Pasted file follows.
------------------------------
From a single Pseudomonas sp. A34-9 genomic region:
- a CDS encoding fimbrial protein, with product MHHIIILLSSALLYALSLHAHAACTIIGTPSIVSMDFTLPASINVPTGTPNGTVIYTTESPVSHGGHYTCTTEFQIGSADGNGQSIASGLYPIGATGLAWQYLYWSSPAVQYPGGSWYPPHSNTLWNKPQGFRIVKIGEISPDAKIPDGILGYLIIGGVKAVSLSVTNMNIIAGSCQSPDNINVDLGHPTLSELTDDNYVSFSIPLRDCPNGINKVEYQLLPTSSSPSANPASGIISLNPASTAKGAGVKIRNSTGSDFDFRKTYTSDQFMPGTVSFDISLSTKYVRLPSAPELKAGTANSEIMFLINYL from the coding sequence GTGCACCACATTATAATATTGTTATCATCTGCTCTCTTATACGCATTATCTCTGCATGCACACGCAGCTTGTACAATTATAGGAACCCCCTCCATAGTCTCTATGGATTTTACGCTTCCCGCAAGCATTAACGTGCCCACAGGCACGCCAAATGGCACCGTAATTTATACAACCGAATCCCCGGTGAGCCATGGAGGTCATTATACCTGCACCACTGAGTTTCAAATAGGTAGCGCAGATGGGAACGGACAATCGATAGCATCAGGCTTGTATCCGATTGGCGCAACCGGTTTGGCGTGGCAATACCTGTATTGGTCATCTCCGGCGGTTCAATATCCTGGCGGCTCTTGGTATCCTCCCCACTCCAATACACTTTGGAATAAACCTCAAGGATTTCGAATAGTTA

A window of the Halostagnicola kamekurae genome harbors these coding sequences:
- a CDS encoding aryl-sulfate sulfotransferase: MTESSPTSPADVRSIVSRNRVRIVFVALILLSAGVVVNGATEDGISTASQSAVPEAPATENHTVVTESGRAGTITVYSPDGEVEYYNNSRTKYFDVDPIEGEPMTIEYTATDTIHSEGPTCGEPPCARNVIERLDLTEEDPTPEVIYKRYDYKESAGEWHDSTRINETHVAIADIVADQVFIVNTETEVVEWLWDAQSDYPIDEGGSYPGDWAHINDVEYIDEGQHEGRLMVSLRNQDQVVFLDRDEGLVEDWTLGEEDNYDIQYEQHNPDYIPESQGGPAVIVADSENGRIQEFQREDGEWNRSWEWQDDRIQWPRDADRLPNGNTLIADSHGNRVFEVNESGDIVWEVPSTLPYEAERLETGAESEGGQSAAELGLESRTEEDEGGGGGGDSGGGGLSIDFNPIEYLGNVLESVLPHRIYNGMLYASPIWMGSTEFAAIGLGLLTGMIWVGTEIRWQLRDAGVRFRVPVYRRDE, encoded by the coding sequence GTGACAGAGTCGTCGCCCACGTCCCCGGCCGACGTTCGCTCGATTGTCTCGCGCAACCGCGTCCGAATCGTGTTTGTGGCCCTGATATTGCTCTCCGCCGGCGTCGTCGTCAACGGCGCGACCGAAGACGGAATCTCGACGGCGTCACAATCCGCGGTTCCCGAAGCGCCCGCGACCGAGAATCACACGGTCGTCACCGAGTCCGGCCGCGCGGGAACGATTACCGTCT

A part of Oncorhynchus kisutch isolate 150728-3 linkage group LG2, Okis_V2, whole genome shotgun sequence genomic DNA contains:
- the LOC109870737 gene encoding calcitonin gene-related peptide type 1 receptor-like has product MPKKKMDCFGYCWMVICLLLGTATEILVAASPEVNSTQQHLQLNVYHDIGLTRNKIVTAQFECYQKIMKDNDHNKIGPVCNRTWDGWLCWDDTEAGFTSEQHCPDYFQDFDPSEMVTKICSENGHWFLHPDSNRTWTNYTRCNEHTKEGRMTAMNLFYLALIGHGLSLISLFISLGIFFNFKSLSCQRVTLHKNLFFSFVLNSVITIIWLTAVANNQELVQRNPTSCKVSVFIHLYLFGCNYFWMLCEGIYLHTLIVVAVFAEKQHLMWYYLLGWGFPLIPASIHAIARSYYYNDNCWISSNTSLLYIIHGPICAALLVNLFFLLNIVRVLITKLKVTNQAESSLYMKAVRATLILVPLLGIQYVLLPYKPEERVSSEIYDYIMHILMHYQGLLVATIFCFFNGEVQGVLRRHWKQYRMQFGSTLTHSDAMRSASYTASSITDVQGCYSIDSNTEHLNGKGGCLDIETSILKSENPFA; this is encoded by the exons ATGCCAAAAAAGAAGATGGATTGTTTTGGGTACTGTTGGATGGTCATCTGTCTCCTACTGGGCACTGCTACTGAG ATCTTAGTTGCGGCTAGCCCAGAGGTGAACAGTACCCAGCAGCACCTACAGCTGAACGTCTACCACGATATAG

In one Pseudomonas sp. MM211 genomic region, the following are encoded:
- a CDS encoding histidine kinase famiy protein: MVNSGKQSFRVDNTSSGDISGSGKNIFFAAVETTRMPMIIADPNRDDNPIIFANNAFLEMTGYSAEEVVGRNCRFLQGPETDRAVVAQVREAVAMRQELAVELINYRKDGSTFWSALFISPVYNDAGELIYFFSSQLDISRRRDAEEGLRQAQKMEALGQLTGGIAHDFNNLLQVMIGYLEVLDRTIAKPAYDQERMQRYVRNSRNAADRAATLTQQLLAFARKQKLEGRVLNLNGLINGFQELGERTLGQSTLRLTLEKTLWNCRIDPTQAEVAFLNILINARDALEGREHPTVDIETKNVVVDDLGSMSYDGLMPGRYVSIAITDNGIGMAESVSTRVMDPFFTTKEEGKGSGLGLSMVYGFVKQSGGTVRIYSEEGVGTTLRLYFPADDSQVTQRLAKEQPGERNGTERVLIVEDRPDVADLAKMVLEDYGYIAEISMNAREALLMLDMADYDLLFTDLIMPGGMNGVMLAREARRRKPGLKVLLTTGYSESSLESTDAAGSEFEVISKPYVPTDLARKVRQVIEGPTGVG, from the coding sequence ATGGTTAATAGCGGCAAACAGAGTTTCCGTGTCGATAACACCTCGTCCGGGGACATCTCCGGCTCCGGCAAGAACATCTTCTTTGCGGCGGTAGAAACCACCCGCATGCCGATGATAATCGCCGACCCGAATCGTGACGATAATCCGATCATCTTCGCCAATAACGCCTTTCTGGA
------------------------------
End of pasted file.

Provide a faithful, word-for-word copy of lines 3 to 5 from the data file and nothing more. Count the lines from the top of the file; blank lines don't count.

A window of the Halostagnicola kamekurae genome harbors these coding sequences:
- a CDS encoding aryl-sulfate sulfotransferase: MTESSPTSPADVRSIVSRNRVRIVFVALILLSAGVVVNGATEDGISTASQSAVPEAPATENHTVVTESGRAGTITVYSPDGEVEYYNNSRTKYFDVDPIEGEPMTIEYTATDTIHSEGPTCGEPPCARNVIERLDLTEEDPTPEVIYKRYDYKESAGEWHDSTRINETHVAIADIVADQVFIVNTETEVVEWLWDAQSDYPIDEGGSYPGDWAHINDVEYIDEGQHEGRLMVSLRNQDQVVFLDRDEGLVEDWTLGEEDNYDIQYEQHNPDYIPESQGGPAVIVADSENGRIQEFQREDGEWNRSWEWQDDRIQWPRDADRLPNGNTLIADSHGNRVFEVNESGDIVWEVPSTLPYEAERLETGAESEGGQSAAELGLESRTEEDEGGGGGGDSGGGGLSIDFNPIEYLGNVLESVLPHRIYNGMLYASPIWMGSTEFAAIGLGLLTGMIWVGTEIRWQLRDAGVRFRVPVYRRDE, encoded by the coding sequence GTGACAGAGTCGTCGCCCACGTCCCCGGCCGACGTTCGCTCGATTGTCTCGCGCAACCGCGTCCGAATCGTGTTTGTGGCCCTGATATTGCTCTCCGCCGGCGTCGTCGTCAACGGCGCGACCGAAGACGGAATCTCGACGGCGTCACAATCCGCGGTTCCCGAAGCGCCCGCGACCGAGAATCACACGGTCGTCACCGAGTCCGGCCGCGCGGGAACGATTACCGTCT

A part of Oncorhynchus kisutch isolate 150728-3 linkage group LG2, Okis_V2, whole genome shotgun sequence genomic DNA contains: